Belfast awakens to the threat of direct rule from London, ending a period of power-sharing for the first time in a decade.
The sharing of power between Unionists and Catholics lies at the heart of the 1998 Good Friday Agreement. The current coalition government collapsed in January 2017 over an economic scandal. The deadline for the formation of a unity government elapsed on Thursday, June 29, but extended until Monday, July 3.
The minister for Northern Ireland James Brokenshire will brief the House of Commons on Monday on the government’s intentions.
Sinn Fein President Gerry Adams told the BBC on Saturday that Northern Ireland is unlikely to have a power-sharing government by Monday. Sinn Fein MP John O’Dowd called on the prime ministers of the UK and Ireland to intervene personally in the negotiations. It is not known whether Theresa May and Leo Varadkar have since sought direct involvement in the talks.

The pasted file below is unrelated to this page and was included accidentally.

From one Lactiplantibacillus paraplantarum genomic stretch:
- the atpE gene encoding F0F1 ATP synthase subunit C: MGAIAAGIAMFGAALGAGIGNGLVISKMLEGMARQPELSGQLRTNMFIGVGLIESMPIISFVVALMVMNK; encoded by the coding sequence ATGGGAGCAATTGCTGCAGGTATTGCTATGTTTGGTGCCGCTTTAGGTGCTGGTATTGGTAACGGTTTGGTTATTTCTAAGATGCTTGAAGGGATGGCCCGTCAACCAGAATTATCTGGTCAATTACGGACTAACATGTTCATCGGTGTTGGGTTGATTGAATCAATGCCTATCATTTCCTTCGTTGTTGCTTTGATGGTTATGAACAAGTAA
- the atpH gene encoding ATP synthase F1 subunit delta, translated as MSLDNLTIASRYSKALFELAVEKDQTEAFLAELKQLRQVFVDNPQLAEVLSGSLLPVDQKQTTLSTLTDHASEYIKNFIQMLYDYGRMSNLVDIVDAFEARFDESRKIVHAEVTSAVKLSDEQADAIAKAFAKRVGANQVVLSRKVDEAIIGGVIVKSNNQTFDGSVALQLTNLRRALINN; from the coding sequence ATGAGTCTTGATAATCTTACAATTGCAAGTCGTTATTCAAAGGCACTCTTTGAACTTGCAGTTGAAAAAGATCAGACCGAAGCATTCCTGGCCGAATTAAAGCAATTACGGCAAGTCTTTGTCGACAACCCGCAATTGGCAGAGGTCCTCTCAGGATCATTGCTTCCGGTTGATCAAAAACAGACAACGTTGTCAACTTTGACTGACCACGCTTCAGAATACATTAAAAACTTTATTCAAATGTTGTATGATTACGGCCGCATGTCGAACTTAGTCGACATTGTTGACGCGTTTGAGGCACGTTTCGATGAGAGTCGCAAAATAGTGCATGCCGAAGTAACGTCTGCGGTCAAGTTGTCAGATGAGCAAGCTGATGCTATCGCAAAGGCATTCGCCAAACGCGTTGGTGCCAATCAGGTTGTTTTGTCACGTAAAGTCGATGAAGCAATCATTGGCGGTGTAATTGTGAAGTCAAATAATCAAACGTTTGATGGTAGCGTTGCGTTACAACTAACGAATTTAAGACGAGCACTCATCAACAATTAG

Speaking to the BBC on Sunday, the DUP MP Christopher Stalford said Sinn Féin is presenting a “shopping list” of demands and is uncompromising. The leader of Sinn Fein, Gerry Adams, insists a deal is possible if the DUP makes concessions to Sinn Fein’s values-based agenda, which includes a demand for marriage equality for gay couples, an Irish language Act that will recognize Gaelic as a second official language, and an inquest on killings of Catholic political activists dating back four decades ago.
“The DUP are showing no urgency or no real inclination to deal with the rights-based issues which are at the crux and the heart of these difficulties which we are talking here about,” Gerry Adams said.
Northern Ireland has several precedents of direct rule from London, the latest lasting from October 2002 to May 2007.